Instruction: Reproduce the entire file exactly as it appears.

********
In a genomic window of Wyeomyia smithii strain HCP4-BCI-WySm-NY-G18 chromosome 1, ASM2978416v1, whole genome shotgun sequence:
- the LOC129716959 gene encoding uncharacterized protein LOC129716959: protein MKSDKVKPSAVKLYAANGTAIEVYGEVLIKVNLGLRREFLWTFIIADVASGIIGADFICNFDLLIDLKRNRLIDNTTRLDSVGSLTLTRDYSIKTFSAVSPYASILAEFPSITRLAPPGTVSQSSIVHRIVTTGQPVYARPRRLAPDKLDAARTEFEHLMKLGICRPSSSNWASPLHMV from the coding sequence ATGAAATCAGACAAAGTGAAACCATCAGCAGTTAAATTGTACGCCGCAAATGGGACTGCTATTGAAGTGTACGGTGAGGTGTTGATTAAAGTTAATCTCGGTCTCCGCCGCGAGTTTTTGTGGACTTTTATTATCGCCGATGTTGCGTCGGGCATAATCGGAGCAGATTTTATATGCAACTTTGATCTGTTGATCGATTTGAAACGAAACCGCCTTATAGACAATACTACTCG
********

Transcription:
In a genomic window of Wyeomyia smithii strain HCP4-BCI-WySm-NY-G18 chromosome 1, ASM2978416v1, whole genome shotgun sequence:
- the LOC129716959 gene encoding uncharacterized protein LOC129716959: protein MKSDKVKPSAVKLYAANGTAIEVYGEVLIKVNLGLRREFLWTFIIADVASGIIGADFICNFDLLIDLKRNRLIDNTTRLDSVGSLTLTRDYSIKTFSAVSPYASILAEFPSITRLAPPGTVSQSSIVHRIVTTGQPVYARPRRLAPDKLDAARTEFEHLMKLGICRPSSSNWASPLHMV from the coding sequence ATGAAATCAGACAAAGTGAAACCATCAGCAGTTAAATTGTACGCCGCAAATGGGACTGCTATTGAAGTGTACGGTGAGGTGTTGATTAAAGTTAATCTCGGTCTCCGCCGCGAGTTTTTGTGGACTTTTATTATCGCCGATGTTGCGTCGGGCATAATCGGAGCAGATTTTATATGCAACTTTGATCTGTTGATCGATTTGAAACGAAACCGCCTTATAGACAATACTACTCG